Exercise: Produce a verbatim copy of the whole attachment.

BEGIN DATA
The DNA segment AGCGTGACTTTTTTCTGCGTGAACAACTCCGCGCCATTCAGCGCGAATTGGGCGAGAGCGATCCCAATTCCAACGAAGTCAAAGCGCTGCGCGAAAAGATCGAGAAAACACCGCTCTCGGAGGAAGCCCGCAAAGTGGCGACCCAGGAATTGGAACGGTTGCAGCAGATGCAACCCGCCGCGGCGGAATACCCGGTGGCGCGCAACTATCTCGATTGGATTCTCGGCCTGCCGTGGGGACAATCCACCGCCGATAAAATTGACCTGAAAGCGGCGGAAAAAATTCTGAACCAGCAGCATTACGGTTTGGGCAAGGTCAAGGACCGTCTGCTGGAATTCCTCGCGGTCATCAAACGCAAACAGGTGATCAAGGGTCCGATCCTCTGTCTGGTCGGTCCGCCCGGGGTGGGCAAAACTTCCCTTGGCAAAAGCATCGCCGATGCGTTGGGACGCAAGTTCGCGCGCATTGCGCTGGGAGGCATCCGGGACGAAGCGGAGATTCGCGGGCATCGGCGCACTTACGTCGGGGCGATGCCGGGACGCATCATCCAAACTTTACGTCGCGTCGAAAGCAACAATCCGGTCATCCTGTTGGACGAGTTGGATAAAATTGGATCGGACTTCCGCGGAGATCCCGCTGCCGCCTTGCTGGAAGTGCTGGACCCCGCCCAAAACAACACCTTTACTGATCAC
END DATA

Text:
The DNA segment AGCGTGACTTTTTTCTGCGTGAACAACTCCGCGCCATTCAGCGCGAATTGGGCGAGAGCGATCCCAATTCCAACGAAGTCAAAGCGCTGCGCGAAAAGATCGAGAAAACACCGCTCTCGGAGGAAGCCCGCAAAGTGGCGACCCAGGAATTGGAACGGTTGCAGCAGATGCAACCCGCCGCGGCGGAATACCCGGTGGCGCGCAACTATCTCGATTGGATTCTCGGCCTGCCGTGGGGACAATCCACCGCCGATAAAATTGACCTGAAAGCGGCGGAAAAAATTCTGAACCAGCAGCATTACGGTTTGGGCAAGGTCAAGGACCGTCTGCTGGAATTCCTCGCGGTCATCAAACGCAAACAGGTGATCAAGGGTCCGATCCTCTGTCTGGTCGGTCCGCCCGGGGTGGGCAAAACTTCCCTTGGCAAAAGCATCGCCGATGCGTTGGGACGCAAGTTCGCGCGCATTGCGCTGGGAGGCATCCGGGACGAAGCGGAGATTCGCGGGCATCGGCGCACTTACGTCGGGGCGATGCCGGGACGCATCATCCAAACTTTACGTCGCGTCGAAAGCAACAATCCGGTCATCCTGTTGGACGAGTTGGATAAAATTGGATCGGACTTCCGCGGAGATCCCGCTGCCGCCTTGCTGGAAGTGCTGGACCCCGCCCAAAACAACACCTTTACTGATCAC